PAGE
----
Imagine, for a brief moment, that you must give away all of your worldly possessions, except for one hundred items. What would you keep? What would you give away? And what sorts of emotions would arise during the de-cluttering?
Relief? Fear? Clinging? Anxiety? Loss of identity?
Enter the 100 Things Challenge. This voluntary grassroots movement, popularized online, encourages participants to embrace greater clarity, organization, personal and financial freedom by streamlining their lifestyles. Stuff, after all, takes a lot of energy to acquire, house and maintain.
My motivation for exploring the 100 Things Challenge is this: I will be moving soon and my place is busting at the seams. My stuff is holding me back from relocating, growing and perhaps exploring opportunities more appropriate for me.
What kinds of cultural renegades would do this? Is parting with our prized stuff even fathomable, considering most Americans—even those with the tiniest of apartments— are overwrought with thousands, tens of thousands or maybe hundreds of thousands of things? Maybe one is relocating to an ashram in Nepal? Trekking across Africa with just a rucksack and a smile? Signing a lease for a miniscule New York City apartment sketchy enough to make Hannibal Lechter look over his shoulder before trekking out to Brooklyn for that late night loft party?
‘Downsizing,’ as it turns out, isn’t just something done by corporate CEOs in corner offices, smoking Cuban cigars, sipping brandy and wiping out jobs with a callous stroke of the pen, a hollow cackle and a terrified assistant to do the dirty work. In the current economy, lots of Average Joes are looking to trim a little here and cut a little there: college students, young couples, the single and ready to mingle, retirees.
Mainstream American media and culture encourage us to consume trash TV, food, drink, houses, cars, clothing, money and sex appeal at an alarming rate, a palliative for what ails us.
American society has a peculiar approach to ‘bad’ feelings: sadness, fear and grief, among others. Just like the children’s story where the emperor parades through town with no clothes, we are simply encouraged to ignore these all-too-human feelings, to suppress them as if they do not exist.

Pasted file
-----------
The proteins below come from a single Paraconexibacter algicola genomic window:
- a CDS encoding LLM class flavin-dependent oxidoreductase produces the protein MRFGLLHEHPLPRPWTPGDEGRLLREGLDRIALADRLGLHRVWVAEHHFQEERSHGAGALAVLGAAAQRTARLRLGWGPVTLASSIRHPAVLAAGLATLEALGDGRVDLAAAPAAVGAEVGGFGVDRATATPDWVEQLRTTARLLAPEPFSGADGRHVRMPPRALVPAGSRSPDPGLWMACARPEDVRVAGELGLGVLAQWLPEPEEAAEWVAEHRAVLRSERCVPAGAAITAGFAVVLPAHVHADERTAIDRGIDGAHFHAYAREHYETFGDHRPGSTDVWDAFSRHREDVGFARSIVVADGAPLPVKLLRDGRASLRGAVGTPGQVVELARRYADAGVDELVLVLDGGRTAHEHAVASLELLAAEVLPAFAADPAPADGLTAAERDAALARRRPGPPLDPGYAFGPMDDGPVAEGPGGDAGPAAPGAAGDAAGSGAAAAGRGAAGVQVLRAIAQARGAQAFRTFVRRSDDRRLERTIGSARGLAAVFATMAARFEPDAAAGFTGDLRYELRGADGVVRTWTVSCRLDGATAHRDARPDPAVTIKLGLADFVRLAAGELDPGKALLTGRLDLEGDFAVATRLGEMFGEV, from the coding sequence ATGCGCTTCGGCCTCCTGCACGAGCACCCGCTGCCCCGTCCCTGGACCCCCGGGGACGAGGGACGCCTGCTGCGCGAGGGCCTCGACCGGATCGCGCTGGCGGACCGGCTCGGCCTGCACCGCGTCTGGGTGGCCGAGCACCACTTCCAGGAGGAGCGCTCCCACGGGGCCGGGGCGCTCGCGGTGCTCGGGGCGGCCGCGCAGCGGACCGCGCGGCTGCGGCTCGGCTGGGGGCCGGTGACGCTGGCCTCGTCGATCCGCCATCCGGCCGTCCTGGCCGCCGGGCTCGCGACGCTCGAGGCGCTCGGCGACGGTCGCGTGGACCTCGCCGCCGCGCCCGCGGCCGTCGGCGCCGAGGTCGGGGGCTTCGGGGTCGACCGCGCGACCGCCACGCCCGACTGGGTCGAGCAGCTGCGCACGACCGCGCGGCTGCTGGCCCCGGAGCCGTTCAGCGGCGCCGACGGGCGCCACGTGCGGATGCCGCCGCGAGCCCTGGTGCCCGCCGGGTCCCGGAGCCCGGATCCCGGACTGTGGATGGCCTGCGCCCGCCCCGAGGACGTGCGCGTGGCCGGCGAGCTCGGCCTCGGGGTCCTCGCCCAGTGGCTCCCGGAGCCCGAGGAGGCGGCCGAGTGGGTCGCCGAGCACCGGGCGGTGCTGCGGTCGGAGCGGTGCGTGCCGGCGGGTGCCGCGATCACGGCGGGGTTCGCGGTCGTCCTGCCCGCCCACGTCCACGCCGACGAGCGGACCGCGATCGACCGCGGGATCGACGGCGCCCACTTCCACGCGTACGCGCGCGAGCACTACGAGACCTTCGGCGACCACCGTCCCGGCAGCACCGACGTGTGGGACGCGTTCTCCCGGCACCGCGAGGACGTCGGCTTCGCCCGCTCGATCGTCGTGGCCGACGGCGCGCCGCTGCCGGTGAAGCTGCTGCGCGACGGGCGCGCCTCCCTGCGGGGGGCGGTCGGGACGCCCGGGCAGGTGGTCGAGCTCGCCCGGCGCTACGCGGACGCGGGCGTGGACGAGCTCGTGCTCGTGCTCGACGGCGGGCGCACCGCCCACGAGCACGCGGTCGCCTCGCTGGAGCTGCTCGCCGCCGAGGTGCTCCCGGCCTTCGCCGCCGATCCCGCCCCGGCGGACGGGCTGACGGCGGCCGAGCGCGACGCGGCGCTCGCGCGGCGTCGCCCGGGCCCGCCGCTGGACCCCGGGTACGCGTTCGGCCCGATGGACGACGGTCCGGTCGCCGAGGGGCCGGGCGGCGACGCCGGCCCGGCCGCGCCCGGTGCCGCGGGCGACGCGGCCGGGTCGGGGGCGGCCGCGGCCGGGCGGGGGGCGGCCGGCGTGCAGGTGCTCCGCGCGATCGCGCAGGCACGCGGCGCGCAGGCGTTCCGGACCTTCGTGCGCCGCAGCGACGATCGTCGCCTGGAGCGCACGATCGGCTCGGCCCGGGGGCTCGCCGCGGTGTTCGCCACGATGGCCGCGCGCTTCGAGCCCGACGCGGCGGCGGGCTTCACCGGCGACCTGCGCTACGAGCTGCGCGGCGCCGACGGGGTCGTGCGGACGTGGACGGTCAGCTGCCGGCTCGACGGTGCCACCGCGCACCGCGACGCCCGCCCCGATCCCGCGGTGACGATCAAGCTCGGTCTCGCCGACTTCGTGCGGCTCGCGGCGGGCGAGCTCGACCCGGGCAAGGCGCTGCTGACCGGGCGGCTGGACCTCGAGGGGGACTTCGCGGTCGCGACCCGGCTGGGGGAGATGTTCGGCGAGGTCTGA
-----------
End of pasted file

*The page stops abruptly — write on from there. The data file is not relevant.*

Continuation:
If ignorance is bliss, it seems like we should be pretty damn happy already.
And we’re missing the potential for growth that such embracing feelings can provide.
When validation is obtained from external sources, we take refuge in narcissism as opposed to rugged individualism and self-inquiry. As a society, it seems we have lost the capacity to self-soothe. We’re awash in the stuff, stuff, stuff to prove it. And not just physical stuff, but mental stuff like anxiety and control and the necessity to achieve and achieve and achieve ad nauseum.
At first I am incredulous as I survey the apartment. Surely, all of this stuff can’t be mine. Maybe it belongs to some apartment elves. Or maybe it belongs to the Robin Hood of burglars—that rare sort who breaks in and deposits all sorts of random crap before beating feet.
In a yogic sense, raga is an attachment to material goods, relationships or experiences.
I accumulate because it feels safe to do so.
I believe I can control situations through my possessions. Buy the perfect dress, have the perfect date. Serve the perfect dinner party, score some awesome new friends. Pack just the right stuff (preparing for all contingencies) and have a great vacation. In safety, I think I feel freedom. In reality, accumulation actually takes away my freedom by constraining me, weighing me down, robbing me of the chance to explore the unknown mysteries of life, the synchronicities that keep me moving along the strange and crazy road we all share. I sometimes find it difficult to release that which does not serve me, whether material goods, personal commitments or relationships.
It would be heartening to believe the yoga world to be a respite from the world, but it has also been co-opted by the doctrine of conspicuous consumption…the dark side of raga. Instead of a mat, a warm body, a sense of adventure, wonder and dedication, we are led to believe we need the perfect Lululemon outfit, the perfect ‘OM’ pendant, designer mats, designer aromatherapy sprays—and the list goes on and on—to be a yogi or yogini.
I have seen fellow students almost knocked over by the after-class rush to the merchandise table at several local yoga classes.
“I think, therefore I am,” becomes translated into, “My butt looks hot in these pants, therefore I am spiritual.”